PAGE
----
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Blaming Kurdish militants, Turkey rounds-up 26 after deadly car bomb blast

No one has claimed responsibility for the attack, but authorities are placing the blame on the Kurdistan Workers Party for the explosion. PKK separatist movement has left more than 40,000 dead.

Turkish police on Saturday placed blame for a powerful car bomb explosion that left two people dead and more than a dozen injured on Kurdish militants and detained 26 people in connection with the blast.

An explosives-laden SUV rocked a housing complex for judges and prosecutors on Friday in the southeastern province of Sanliurfa, close to the Syrian border. 

"A total of 26 people had been detained and our security forces are conducting the necessary work," Interior Minister Suleyman Soylu told journalists Saturday morning.

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Turbulent times in Turkey

A young boy, reportedly 10 or 11-years-old was also killed in the blast, and a guard was shot dead when he approached the bomb-laden vehicle.

"The vehicle had been detonated just as a security guard who saw it being parked was about to intervene," Soylu said.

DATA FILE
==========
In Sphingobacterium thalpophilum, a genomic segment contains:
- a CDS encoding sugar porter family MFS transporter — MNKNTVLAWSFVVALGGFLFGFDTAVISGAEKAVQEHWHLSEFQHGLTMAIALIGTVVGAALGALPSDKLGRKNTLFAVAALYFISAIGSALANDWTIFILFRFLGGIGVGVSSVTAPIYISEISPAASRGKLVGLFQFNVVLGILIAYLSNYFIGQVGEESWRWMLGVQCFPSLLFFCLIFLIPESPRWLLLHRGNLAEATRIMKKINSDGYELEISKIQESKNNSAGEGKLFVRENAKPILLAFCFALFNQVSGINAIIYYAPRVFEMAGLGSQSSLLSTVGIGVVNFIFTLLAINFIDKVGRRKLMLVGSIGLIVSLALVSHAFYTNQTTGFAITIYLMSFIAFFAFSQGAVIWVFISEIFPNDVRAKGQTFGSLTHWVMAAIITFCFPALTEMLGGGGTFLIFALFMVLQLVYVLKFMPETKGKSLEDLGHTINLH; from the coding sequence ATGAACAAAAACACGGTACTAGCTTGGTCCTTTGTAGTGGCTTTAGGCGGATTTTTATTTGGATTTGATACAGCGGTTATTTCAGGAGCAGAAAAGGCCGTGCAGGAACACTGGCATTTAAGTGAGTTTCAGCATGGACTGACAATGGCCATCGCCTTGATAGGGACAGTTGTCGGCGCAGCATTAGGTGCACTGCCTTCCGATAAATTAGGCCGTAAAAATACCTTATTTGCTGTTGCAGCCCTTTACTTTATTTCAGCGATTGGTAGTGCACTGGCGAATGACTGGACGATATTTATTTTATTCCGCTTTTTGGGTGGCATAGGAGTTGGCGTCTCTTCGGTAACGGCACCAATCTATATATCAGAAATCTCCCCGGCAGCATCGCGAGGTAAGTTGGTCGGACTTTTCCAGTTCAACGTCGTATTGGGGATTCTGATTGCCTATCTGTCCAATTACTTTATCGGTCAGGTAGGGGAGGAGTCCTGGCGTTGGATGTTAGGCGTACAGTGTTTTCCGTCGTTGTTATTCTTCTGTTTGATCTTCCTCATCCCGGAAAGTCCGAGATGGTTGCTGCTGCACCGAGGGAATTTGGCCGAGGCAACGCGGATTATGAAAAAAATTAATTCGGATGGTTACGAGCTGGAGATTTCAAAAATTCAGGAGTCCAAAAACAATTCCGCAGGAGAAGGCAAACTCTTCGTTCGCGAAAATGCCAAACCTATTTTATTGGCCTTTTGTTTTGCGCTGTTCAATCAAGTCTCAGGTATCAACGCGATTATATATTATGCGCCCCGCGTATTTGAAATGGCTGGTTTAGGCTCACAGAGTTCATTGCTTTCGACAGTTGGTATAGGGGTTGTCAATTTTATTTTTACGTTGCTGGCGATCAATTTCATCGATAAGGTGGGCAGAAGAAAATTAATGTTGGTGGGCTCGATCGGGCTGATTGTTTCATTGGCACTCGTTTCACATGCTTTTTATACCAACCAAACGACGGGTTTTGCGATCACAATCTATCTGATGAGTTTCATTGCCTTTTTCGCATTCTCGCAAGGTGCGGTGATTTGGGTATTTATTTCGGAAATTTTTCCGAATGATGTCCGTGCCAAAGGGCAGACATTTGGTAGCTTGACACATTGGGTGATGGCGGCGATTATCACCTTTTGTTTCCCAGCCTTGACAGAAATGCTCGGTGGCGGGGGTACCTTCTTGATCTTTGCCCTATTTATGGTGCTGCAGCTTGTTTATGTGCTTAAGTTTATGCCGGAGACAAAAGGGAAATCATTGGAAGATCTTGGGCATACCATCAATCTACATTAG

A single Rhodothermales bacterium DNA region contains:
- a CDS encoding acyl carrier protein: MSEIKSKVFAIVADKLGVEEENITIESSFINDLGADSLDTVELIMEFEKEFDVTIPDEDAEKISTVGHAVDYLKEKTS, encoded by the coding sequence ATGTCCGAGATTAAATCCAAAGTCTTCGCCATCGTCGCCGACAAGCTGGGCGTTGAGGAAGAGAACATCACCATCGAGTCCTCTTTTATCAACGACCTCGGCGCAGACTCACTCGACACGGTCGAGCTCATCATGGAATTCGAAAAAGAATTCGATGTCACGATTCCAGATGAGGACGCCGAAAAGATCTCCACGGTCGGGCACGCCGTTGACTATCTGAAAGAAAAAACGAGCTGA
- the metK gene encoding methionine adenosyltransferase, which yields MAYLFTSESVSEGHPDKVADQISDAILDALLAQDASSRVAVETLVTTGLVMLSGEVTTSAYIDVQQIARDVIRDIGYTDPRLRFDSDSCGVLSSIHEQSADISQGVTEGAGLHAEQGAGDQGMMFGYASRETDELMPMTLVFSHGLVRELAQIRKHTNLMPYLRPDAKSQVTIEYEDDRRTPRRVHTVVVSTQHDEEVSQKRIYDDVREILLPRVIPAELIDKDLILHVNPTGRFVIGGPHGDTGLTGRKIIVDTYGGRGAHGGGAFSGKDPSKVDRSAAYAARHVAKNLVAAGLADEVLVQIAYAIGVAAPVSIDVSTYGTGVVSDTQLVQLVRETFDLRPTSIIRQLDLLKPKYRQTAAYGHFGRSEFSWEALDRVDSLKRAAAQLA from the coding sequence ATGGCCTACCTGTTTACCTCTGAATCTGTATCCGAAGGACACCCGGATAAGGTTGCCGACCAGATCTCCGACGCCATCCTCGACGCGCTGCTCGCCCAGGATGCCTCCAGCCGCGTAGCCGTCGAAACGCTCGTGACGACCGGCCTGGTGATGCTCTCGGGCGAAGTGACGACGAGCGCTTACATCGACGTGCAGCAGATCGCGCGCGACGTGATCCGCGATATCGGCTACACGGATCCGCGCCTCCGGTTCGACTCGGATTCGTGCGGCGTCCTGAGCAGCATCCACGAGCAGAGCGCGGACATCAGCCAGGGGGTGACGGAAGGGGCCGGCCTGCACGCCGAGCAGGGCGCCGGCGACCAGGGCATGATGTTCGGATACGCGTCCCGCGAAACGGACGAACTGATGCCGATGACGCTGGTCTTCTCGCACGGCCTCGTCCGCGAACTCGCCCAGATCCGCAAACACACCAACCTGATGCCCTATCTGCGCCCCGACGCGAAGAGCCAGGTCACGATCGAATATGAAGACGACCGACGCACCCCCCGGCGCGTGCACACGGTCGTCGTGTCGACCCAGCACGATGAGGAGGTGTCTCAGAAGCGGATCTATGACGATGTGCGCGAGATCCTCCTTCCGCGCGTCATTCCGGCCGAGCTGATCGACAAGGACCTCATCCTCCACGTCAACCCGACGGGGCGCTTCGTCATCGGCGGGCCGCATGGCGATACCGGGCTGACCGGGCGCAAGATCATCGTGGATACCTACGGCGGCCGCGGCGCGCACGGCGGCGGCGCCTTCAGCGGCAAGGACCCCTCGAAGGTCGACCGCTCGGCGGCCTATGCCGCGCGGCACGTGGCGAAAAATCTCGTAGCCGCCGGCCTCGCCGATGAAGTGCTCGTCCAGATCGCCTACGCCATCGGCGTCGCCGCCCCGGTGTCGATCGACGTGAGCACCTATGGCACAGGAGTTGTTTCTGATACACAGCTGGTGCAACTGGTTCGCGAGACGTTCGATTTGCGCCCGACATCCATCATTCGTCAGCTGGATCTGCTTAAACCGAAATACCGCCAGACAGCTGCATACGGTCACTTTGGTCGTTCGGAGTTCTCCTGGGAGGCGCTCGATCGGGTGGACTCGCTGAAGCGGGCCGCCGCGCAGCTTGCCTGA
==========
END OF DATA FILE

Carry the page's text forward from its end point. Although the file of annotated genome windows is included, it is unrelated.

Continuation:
At least 17 people were injured, with 11 being treated in hospital, Soylu said, including two in intensive care.

No one has claimed responsibility for the blast, but the local governor, Gungor Azim Tuna, was quoted in the state-run Anadolu Agency news service blaming the attack on the Kurdistan Workers Party (PKK), a militant group considered a terrorist organization by Turkey, the European Union and the United States.

Kurdish separatist movement

The PKK wants an independent Kurdish state and launched a violent separatist movement to achieve that goal in 1984. The conflict has killed some 40,000. More than 550 people have been killed since the summer of 2015.

Images from the latest scene showed severe damage to the housing complex, with windows entirely shattered and balconies destroyed. Turkish flags were hung on the side of the buildings. Dozens of cars parked inside the housing complex were essentially destroyed.

But the PKK isn't the only group engaged in violent conflict against the Turkish government. "Islamic State" (IS) militants have also launched a series of violent attacks in the country over the past two years.

IS fighters launched a deadly New Year's attack on an Istanbul nightclub, with a gunman killing 39 people, most of them foreigners. IS claimed responsibility for the attack, and a few days later the Kurdistan Freedom Falcons, a splinter group of the PKK, claimed responsibility for an attack that killed two people in the Aegean port city of Izmir.

Friday's attack came after President Recep Tayyip Erdogan kicked off his campaign for a "yes" vote at the April 16 referendum on expanding his powers in the province of Kahramanmaras, close to Sanliurfa.

bik/sms (Reuters, AFP, AP)

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